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  • Writer's pictureJesica Zebouah

Pergolas, Arbors, Trellises and Lattice

Updated: Nov 1, 2021

This is the first in several posts I'll be discussing landscaping terminology. When I speak with people about these four items in particular, they often don't know what to call them, but they know they want them incorporated into their landscapes because they are wonderful additions to most any setting.


These come in two forms; free standing and attached to a structure, usually the house. They are wonderful to grow vines on, add shade to a seating area and improve the overall look within the landscape. I think they're classy!

Above is a free-standing redwood pergola with a clear stain. We planted trumpet vines on two posts that will eventually grow up and over the top beams and provide more shade.

Here's a pergola that's attached to the house. See how it matters the direction the upper slats are installed so you capture shadows from the sun and limit the direct light?


Arbors define an entry and invite you along a path. You walk through an arbor. They can be built in many different styles; sturdy and bulky, light and whimsical and everything in between.

Here's examples of wood arbors. There are also metal arbors and some I've seen from salvaged recycled materials, but here, I'm just showing the most common types. Arbors can be two or four posts and are made of varied shapes and sizes of decorative beams. As you walk around neighborhoods, you may notice how creative carpenters get with their particular style of arbor. The basic framing however doesn't change much; there's the posts and either an arc or squared off beams at the top. Like pergolas, it's common for arbors to have vines growing on them. This is in line with an English cottage garden theme.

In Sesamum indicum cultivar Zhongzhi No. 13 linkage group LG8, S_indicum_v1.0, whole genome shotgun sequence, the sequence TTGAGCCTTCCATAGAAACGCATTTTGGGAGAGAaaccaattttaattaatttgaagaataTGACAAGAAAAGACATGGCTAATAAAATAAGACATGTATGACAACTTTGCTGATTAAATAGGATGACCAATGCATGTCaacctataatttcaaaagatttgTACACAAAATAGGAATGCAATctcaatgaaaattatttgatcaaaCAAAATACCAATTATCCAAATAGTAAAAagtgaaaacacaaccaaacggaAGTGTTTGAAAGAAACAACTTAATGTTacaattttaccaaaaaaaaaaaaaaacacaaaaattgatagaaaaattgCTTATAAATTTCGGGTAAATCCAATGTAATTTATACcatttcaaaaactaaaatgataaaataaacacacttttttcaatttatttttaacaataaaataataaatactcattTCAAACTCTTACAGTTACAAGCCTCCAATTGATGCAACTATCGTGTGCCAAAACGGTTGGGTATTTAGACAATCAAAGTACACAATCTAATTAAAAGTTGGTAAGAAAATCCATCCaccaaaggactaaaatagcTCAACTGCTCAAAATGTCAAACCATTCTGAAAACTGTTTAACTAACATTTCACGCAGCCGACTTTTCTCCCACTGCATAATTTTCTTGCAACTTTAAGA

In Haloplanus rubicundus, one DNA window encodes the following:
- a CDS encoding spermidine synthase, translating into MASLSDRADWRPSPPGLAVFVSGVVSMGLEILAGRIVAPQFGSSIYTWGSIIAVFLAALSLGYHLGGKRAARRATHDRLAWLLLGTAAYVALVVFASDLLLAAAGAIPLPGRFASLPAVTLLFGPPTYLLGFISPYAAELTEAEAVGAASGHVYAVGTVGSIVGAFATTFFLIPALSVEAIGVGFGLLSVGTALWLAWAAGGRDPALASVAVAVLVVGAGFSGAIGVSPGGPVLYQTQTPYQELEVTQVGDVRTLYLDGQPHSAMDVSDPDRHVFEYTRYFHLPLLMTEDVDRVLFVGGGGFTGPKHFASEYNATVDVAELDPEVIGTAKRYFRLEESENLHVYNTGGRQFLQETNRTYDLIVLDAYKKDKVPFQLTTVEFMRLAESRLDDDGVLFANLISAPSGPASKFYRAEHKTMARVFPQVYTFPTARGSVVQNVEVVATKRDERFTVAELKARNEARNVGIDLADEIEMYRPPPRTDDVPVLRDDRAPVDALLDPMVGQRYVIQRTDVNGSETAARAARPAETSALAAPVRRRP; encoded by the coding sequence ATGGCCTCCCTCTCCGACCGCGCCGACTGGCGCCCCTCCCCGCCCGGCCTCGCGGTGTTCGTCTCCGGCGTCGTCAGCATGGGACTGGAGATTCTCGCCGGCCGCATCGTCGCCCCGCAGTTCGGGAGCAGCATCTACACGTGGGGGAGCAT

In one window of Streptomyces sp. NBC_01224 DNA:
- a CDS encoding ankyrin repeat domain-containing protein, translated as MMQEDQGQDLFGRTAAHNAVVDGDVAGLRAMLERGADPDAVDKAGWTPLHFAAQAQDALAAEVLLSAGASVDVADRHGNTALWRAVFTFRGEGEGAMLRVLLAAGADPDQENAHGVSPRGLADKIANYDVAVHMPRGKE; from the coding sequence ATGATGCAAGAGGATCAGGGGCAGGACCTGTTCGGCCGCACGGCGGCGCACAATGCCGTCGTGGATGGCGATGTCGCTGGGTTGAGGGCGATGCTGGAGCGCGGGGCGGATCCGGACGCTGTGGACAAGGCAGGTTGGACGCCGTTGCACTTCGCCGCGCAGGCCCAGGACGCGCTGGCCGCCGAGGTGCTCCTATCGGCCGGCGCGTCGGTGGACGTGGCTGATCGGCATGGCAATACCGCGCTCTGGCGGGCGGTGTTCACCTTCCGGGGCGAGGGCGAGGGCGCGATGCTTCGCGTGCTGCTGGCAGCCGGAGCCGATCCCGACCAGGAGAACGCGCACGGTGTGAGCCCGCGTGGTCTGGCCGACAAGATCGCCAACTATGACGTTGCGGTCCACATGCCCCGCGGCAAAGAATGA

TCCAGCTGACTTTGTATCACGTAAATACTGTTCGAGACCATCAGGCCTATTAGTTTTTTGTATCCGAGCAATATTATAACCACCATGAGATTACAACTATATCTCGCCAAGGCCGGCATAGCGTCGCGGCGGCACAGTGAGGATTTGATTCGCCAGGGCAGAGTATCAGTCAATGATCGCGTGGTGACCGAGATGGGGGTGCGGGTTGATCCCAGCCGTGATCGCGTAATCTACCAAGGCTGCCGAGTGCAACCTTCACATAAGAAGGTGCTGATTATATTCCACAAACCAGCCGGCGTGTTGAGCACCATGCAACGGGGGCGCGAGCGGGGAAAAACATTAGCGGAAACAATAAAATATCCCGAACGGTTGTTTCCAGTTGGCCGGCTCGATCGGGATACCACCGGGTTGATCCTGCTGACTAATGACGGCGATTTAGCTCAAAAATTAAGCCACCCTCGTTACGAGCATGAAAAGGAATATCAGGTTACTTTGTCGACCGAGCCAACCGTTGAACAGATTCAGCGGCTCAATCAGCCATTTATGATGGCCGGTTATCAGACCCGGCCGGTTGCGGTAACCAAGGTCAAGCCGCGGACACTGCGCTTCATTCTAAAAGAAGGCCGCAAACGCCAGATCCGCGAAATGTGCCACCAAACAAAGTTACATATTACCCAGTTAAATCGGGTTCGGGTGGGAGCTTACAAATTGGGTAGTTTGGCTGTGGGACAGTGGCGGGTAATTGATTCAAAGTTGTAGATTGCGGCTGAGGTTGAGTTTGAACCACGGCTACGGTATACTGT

This arbor also has built-in trellises on each side. The term trellis is simply a structure that provides plant support for vines and fruit trees. The first arbor above is built from two posts with no trellis and the second arbor has four posts with trellises on both sides that vines could grow on and eventually cover and spill down the top beams.


We use trellises often in the landscaping for support. They're also useful if you want a beautiful vine in an area but don't want to attach it to the house. If the house needs to be painted and clearance is needed to do that work, vines attached to the house may need to be removed but if they're on a trellis, they can easily be moved off the house for the duration of the work.


We use lattice often along the tops of fences, for enclosures to hide garbage cans and a/c units and to close off under decks. Lattice comes in 4x8' panels we cut to fit the project we're working on, and also in pre-cut sizes with framing around them for fence work.

Garbage can enclosure

A/C unit enclosure and lattice along deck posts

Lattice along the top of the fence

I hope I've helped clear up confusion about what to call each of these common landscaping items, and how we use them. When you speak with friends now about your landscaping project, you can confidently name them!

Happy Halloween and please don't forget to remove all the spider webs from your hedges and lawns after Sunday, your gardener will appreciate it!



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